Phytoplankton are microscopic marine plants floating near or on the surface of the water. They contain chlorophyll and are dependent on sunlight in order to live and grow, which is why most phytoplankton can be found floating on the upper part of the ocean where sunlight is plentiful. Besides sunlight, they also need carbon, which they get from carbon dioxide (CO
) because these phototrophs are also autotrophs, as well as nitrogen, phosphate and sulfur, which they will convert into proteins, fats, and carbohydrates. Jellyfish, shrimp and whales are some of the marine animals that will feed on phytoplankton.
Diatoms capture the energy from the sun during photosynthesis and convert this energy into carbohydrates that will be passed on to other marine life as food or an energy source. Many of the ocean's herbivores feed on phytoplankton. Phytoplankton produce oxygen so that other species in the water and on land can survive, including humans. However, an excess of phytoplankton can pose serious health risks. Dinoflagellates, a red phytoplankton, causes "red tides" that are toxic. Clams will eat the dinoflagella toxins, causing a health risk to those that eat these clams. Even an excess of non-toxic algae can cause lethal hypoxic or low oxygen levels in the water. The dead and dying algae, as they decompose, use up massive amounts of dissolved oxygen causing the oxygen levels in the water to drop dramatically, which can become dangerous to other marine organisms.
All types of algae contain chlorophyll allowing them to be able to make their own food through photosynthesis and CO
fixation. Plants are autotrophs because they make their own food, sugar or cellulose, by fixing or capturing the CO
from the atmosphere during photosynthesis. There must be chlorophyll, sunlight and carbon dioxide in order for photosynthesis and CO
fixation to transpire. Algae also require water and other nutrients for their survival. In the presence of all these components, algae will flourish, rapidly reproducing in large numbers. This sudden outburst in algal growth is called an algal bloom. These blooms occur as waste, which contains the nutrients algae need in order to reproduce quickly, is dumped into the water. Algal blooms can be extremely harmful to the other organisms living in the water. Bacteria will use the oxygen in the water to break down the dead algae. When the bacteria use too much, the other organisms do not have enough oxygen to survive and will die.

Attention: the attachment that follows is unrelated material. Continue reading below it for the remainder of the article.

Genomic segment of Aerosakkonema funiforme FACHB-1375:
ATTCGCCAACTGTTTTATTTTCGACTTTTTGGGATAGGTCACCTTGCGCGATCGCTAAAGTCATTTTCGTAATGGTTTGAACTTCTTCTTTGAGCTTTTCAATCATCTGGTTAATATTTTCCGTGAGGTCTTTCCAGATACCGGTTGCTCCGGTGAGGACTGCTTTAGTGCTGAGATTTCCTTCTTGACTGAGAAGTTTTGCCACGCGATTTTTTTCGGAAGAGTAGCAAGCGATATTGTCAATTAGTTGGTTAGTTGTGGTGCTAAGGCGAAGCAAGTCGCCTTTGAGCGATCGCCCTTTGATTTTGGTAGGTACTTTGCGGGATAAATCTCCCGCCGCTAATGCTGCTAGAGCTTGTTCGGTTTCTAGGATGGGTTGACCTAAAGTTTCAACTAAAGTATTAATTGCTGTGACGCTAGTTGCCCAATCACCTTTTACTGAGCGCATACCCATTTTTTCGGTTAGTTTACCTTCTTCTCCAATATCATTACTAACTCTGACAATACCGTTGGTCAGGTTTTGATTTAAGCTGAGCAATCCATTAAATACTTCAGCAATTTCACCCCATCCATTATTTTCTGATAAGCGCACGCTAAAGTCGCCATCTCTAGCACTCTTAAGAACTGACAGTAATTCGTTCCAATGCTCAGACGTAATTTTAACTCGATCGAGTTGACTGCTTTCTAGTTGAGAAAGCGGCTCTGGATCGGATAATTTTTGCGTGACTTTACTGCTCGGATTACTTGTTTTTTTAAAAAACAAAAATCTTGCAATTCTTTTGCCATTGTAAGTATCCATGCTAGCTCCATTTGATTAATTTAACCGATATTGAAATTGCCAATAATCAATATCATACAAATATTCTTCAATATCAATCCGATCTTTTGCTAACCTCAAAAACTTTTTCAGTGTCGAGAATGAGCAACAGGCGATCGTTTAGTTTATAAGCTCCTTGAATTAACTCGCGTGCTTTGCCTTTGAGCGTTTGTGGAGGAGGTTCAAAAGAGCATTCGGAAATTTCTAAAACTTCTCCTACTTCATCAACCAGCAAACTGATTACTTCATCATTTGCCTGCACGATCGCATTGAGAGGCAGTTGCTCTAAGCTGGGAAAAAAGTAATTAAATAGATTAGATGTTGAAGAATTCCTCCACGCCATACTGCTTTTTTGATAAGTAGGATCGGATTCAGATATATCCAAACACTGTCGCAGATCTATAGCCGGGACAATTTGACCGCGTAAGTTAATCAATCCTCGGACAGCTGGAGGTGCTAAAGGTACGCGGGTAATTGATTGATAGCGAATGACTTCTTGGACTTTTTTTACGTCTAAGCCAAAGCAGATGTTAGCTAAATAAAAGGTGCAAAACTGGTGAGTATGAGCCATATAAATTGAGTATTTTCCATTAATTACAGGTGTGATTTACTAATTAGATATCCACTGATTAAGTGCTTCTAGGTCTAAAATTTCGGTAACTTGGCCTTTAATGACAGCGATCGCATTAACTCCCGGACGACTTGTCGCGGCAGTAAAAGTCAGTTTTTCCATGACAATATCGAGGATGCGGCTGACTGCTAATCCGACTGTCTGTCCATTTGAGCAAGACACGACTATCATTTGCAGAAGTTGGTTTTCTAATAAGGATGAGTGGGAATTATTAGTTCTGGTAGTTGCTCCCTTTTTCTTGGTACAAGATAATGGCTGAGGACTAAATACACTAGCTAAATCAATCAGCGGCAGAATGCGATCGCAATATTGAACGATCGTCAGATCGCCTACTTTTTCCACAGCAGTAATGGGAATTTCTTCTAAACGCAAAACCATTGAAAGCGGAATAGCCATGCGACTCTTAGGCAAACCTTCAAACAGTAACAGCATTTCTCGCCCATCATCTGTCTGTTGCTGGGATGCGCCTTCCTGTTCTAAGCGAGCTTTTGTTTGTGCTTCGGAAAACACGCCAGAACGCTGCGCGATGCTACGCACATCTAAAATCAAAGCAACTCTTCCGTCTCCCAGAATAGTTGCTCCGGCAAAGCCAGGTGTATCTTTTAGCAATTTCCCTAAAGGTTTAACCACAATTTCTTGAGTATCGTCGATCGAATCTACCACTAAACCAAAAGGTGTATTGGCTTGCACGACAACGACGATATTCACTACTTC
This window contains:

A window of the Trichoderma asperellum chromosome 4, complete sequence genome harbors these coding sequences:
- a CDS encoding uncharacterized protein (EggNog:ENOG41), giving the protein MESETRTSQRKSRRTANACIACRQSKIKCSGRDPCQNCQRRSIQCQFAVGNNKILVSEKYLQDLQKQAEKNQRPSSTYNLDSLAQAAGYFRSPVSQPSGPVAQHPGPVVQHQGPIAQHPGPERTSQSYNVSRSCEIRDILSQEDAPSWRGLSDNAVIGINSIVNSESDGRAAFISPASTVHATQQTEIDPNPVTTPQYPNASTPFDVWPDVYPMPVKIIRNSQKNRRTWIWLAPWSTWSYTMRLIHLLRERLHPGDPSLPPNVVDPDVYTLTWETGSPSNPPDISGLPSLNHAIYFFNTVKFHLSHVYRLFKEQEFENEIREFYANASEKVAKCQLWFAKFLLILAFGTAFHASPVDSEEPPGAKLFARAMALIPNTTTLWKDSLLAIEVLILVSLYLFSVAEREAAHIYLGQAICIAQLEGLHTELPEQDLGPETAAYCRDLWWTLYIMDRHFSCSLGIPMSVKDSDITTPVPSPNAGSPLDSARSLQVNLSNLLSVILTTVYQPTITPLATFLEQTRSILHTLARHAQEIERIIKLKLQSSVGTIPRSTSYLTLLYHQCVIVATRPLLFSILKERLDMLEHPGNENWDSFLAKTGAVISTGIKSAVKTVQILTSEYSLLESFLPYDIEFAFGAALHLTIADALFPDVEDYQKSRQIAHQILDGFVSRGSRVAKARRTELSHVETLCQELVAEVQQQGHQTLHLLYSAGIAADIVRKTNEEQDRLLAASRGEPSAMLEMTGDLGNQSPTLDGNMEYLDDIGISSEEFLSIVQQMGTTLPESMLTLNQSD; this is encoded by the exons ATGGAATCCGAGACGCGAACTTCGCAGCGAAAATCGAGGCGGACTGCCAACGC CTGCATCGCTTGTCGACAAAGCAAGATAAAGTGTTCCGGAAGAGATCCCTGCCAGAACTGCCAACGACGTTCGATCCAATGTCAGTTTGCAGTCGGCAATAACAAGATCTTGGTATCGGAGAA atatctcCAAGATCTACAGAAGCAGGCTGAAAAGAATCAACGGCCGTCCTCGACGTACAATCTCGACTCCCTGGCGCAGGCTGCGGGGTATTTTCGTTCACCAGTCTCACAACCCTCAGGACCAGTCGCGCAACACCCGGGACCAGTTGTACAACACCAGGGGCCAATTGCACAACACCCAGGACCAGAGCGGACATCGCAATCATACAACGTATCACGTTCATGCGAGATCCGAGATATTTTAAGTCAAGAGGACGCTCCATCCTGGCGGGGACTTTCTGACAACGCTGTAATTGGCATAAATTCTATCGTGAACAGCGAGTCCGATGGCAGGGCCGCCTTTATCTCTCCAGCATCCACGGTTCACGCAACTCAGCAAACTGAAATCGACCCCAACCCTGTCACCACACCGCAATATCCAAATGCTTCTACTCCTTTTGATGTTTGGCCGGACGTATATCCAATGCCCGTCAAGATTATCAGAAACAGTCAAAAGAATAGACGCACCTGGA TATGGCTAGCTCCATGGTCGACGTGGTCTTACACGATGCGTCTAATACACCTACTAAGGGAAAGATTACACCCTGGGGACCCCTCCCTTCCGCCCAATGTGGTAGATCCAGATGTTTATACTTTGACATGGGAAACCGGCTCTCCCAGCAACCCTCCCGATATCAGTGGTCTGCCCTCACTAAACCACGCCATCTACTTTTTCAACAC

Brown algae is macroalgae or seaweed or kelp as it is more commonly known, and can be found floating near the surface of the water. Brown algae are the largest of all the algae as it flourishes. Organisms eat seaweed and also use the seaweed to protect themselves from predators. Different types of seaweed are distinguishable by their pigments: red, brown and green. In the tightly packed beds of the brown alga kelp, small fish and invertebrates are found to protect themselves from predators. The green algae are eaten by finfish and invertebrates.
Eelgrass is a vascular plant or true plant that can be found in shallow water. The Eelgrass blades are thin in order for small finfish and shellfish to protect themselves from predators. Eelgrass beds are essential for bay scallops to survive. During the first weeks of their lives the baby scallops attach themselves to the blades to protect themselves as they grow.
Vascular plants such as Spartina are more commonly found in the salt marshes of Long Island Sound. These plants can tolerate tremendously high amounts of salinity. The two most important vascular plants that grow in the marshes are the saltwater cordgrass and the saltmeadow grass. These plants are important both alive and dead. The dead parts of the plant are a source of food for fiddler crabs, worms, snails, and other marine life. Bacteria will continue to break down the plants further, releasing nutrients into the water.